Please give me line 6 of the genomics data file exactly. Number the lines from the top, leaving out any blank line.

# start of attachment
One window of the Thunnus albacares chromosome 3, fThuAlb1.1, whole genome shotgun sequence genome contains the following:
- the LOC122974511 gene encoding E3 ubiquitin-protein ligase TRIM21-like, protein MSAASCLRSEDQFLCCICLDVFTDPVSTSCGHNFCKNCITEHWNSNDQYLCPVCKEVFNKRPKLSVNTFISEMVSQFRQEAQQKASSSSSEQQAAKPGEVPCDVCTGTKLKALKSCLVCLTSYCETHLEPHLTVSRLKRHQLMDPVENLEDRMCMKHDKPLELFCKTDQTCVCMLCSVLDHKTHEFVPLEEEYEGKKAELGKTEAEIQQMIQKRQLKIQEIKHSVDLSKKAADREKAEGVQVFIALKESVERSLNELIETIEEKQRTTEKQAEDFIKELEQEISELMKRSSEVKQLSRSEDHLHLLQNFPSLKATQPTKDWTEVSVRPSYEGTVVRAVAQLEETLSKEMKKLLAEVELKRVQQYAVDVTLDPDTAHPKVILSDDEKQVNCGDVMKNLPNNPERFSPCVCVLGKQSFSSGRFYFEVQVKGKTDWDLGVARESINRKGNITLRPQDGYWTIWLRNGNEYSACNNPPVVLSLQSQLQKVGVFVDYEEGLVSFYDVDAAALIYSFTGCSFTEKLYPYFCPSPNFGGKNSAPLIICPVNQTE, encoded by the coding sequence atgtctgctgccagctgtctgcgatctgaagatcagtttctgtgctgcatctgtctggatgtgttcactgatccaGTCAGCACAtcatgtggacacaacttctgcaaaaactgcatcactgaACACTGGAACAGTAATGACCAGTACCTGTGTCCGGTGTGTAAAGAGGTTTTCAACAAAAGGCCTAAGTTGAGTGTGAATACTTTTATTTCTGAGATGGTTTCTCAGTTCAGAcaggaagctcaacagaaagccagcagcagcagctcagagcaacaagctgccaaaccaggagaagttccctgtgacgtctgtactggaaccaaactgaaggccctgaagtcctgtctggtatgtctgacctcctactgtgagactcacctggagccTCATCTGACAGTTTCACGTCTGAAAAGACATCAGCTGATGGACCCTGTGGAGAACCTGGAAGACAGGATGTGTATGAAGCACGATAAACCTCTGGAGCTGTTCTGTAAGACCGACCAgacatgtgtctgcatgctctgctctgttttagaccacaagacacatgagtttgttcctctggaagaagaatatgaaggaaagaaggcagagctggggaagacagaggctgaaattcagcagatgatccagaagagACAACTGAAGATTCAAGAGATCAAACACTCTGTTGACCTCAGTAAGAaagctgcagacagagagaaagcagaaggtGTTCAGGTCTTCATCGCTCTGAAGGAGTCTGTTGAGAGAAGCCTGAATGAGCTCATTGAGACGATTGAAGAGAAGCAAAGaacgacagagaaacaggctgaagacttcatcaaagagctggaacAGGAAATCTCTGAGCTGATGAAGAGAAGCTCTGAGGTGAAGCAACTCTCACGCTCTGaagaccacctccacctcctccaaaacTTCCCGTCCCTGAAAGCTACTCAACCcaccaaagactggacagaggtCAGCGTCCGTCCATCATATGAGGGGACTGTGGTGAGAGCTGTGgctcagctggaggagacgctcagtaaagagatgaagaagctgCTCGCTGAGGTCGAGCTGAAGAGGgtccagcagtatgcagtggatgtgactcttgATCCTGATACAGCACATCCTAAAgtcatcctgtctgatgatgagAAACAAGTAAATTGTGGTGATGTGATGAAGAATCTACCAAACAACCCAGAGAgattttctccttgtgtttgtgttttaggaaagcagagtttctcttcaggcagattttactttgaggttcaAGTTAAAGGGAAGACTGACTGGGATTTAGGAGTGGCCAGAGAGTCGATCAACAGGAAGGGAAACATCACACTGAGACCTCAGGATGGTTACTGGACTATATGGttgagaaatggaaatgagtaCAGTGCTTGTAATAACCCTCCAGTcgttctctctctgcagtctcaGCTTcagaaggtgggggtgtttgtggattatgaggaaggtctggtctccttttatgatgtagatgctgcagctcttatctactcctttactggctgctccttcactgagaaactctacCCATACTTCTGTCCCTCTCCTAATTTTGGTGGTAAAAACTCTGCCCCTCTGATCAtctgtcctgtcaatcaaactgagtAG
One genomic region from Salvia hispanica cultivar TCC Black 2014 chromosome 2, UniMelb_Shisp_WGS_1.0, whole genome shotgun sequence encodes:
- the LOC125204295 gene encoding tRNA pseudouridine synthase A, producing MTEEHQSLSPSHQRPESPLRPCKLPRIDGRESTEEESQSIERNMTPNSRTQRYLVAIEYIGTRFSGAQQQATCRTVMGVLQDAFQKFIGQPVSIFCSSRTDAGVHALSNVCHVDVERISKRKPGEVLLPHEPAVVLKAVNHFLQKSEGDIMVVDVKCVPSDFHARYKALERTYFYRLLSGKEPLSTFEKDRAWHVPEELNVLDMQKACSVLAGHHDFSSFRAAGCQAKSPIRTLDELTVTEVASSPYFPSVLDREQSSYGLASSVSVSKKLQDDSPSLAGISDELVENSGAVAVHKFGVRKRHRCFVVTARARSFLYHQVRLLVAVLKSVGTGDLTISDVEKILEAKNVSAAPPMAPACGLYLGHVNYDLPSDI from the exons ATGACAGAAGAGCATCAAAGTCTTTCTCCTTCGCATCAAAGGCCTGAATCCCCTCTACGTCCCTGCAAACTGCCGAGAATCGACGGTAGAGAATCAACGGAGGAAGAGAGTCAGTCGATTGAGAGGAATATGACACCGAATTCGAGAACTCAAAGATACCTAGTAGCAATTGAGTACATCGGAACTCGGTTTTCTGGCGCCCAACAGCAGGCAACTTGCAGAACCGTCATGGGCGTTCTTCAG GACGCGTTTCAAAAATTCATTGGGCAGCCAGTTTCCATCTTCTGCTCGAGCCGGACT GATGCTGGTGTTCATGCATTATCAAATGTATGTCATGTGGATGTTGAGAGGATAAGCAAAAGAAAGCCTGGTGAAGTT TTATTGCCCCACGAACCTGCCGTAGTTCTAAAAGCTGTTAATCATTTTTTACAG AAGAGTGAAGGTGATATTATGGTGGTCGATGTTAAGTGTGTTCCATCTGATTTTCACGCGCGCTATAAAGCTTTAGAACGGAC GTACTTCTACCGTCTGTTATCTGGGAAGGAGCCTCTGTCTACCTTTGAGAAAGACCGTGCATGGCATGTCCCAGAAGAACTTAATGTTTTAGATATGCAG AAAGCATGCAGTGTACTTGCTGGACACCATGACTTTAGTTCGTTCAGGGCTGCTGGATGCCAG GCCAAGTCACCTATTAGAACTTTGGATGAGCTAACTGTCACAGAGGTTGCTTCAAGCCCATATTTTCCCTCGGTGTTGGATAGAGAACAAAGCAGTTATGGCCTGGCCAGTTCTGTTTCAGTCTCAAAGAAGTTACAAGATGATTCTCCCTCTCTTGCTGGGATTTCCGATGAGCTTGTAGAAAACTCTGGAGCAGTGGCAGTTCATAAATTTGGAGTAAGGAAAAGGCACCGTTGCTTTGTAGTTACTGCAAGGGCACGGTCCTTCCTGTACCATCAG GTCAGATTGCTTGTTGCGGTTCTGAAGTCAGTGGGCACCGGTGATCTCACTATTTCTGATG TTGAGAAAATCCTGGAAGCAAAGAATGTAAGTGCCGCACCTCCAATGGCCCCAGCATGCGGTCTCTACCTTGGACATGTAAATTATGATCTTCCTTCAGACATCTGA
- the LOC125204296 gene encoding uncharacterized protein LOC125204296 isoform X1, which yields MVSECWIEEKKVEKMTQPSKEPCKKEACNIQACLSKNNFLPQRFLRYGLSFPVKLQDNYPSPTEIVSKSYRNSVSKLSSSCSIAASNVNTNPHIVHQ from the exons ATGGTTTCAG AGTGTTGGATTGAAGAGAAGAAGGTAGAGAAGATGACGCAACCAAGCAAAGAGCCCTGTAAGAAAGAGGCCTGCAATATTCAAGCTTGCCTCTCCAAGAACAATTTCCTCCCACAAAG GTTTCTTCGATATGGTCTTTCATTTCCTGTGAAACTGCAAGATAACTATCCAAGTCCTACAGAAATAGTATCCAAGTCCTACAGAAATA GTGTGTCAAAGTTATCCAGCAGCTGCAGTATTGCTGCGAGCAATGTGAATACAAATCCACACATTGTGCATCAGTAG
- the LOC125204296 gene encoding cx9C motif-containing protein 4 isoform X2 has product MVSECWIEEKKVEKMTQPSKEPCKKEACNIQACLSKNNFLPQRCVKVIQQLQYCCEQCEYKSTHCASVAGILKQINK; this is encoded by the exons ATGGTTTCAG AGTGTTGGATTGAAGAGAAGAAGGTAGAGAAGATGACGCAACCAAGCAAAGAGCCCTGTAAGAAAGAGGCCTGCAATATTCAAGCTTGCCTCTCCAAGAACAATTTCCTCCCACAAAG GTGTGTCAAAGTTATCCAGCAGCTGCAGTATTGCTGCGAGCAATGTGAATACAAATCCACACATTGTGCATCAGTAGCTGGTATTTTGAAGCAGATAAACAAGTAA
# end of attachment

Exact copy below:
- the LOC125204296 gene encoding cx9C motif-containing protein 4 isoform X2 has product MVSECWIEEKKVEKMTQPSKEPCKKEACNIQACLSKNNFLPQRCVKVIQQLQYCCEQCEYKSTHCASVAGILKQINK; this is encoded by the exons ATGGTTTCAG AGTGTTGGATTGAAGAGAAGAAGGTAGAGAAGATGACGCAACCAAGCAAAGAGCCCTGTAAGAAAGAGGCCTGCAATATTCAAGCTTGCCTCTCCAAGAACAATTTCCTCCCACAAAG GTGTGTCAAAGTTATCCAGCAGCTGCAGTATTGCTGCGAGCAATGTGAATACAAATCCACACATTGTGCATCAGTAGCTGGTATTTTGAAGCAGATAAACAAGTAA